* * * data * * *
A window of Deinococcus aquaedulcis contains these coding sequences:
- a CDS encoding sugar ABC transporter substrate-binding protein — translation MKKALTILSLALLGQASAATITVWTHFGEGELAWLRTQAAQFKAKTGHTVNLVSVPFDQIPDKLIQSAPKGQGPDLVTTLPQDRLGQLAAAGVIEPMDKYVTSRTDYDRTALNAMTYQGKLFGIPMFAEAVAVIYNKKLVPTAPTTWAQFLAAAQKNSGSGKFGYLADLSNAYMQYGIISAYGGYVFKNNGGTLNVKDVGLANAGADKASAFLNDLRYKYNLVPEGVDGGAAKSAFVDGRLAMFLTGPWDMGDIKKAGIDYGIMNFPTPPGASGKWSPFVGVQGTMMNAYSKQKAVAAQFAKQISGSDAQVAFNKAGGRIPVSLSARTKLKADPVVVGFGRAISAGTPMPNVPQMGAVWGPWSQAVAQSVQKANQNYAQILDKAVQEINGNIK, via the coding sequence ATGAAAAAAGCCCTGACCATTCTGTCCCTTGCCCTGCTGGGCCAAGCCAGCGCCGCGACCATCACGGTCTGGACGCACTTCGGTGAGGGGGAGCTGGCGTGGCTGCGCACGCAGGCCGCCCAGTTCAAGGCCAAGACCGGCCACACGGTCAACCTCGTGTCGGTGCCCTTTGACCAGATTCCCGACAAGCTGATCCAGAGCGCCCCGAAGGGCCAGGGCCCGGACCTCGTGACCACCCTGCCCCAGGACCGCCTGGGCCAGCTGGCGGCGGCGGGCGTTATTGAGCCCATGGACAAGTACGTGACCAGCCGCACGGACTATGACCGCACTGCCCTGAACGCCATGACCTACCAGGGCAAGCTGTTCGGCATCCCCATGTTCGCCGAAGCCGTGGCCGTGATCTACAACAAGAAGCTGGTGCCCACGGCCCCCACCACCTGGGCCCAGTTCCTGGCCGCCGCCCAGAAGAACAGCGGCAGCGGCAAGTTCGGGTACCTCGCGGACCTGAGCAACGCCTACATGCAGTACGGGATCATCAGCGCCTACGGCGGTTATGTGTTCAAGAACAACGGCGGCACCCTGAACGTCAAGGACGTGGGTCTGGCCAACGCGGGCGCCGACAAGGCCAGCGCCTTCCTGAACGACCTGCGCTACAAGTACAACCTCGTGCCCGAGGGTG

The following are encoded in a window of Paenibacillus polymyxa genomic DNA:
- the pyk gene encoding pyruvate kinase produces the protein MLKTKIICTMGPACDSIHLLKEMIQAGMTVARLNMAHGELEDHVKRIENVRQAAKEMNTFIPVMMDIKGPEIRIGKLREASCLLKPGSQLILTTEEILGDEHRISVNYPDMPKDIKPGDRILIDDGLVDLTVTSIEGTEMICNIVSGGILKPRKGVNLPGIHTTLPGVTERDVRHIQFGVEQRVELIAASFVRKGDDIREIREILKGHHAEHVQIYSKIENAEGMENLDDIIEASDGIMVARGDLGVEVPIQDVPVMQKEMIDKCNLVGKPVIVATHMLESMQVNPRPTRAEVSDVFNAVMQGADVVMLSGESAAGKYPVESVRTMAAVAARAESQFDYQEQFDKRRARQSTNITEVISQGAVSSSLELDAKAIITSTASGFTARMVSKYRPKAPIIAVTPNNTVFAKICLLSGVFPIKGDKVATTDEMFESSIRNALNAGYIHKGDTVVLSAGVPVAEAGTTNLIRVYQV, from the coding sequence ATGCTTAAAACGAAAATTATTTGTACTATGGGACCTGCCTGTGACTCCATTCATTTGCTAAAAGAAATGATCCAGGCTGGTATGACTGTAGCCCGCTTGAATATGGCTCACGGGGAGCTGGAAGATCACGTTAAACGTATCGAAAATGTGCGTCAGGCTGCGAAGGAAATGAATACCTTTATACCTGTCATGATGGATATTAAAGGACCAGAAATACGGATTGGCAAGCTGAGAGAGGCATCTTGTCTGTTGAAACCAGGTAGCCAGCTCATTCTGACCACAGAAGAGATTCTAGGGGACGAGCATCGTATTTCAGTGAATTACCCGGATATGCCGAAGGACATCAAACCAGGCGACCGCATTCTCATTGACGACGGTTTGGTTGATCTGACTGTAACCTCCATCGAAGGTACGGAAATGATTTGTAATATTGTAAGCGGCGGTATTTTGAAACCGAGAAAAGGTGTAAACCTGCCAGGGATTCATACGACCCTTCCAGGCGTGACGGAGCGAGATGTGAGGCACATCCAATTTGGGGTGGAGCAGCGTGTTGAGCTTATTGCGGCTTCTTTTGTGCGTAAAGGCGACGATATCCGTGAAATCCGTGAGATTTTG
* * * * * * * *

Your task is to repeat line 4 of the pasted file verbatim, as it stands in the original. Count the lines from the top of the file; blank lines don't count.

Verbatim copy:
- the pyk gene encoding pyruvate kinase produces the protein MLKTKIICTMGPACDSIHLLKEMIQAGMTVARLNMAHGELEDHVKRIENVRQAAKEMNTFIPVMMDIKGPEIRIGKLREASCLLKPGSQLILTTEEILGDEHRISVNYPDMPKDIKPGDRILIDDGLVDLTVTSIEGTEMICNIVSGGILKPRKGVNLPGIHTTLPGVTERDVRHIQFGVEQRVELIAASFVRKGDDIREIREILKGHHAEHVQIYSKIENAEGMENLDDIIEASDGIMVARGDLGVEVPIQDVPVMQKEMIDKCNLVGKPVIVATHMLESMQVNPRPTRAEVSDVFNAVMQGADVVMLSGESAAGKYPVESVRTMAAVAARAESQFDYQEQFDKRRARQSTNITEVISQGAVSSSLELDAKAIITSTASGFTARMVSKYRPKAPIIAVTPNNTVFAKICLLSGVFPIKGDKVATTDEMFESSIRNALNAGYIHKGDTVVLSAGVPVAEAGTTNLIRVYQV, from the coding sequence ATGCTTAAAACGAAAATTATTTGTACTATGGGACCTGCCTGTGACTCCATTCATTTGCTAAAAGAAATGATCCAGGCTGGTATGACTGTAGCCCGCTTGAATATGGCTCACGGGGAGCTGGAAGATCACGTTAAACGTATCGAAAATGTGCGTCAGGCTGCGAAGGAAATGAATACCTTTATACCTGTCATGATGGATATTAAAGGACCAGAAATACGGATTGGCAAGCTGAGAGAGGCATCTTGTCTGTTGAAACCAGGTAGCCAGCTCATTCTGACCACAGAAGAGATTCTAGGGGACGAGCATCGTATTTCAGTGAATTACCCGGATATGCCGAAGGACATCAAACCAGGCGACCGCATTCTCATTGACGACGGTTTGGTTGATCTGACTGTAACCTCCATCGAAGGTACGGAAATGATTTGTAATATTGTAAGCGGCGGTATTTTGAAACCGAGAAAAGGTGTAAACCTGCCAGGGATTCATACGACCCTTCCAGGCGTGACGGAGCGAGATGTGAGGCACATCCAATTTGGGGTGGAGCAGCGTGTTGAGCTTATTGCGGCTTCTTTTGTGCGTAAAGGCGACGATATCCGTGAAATCCGTGAGATTTTG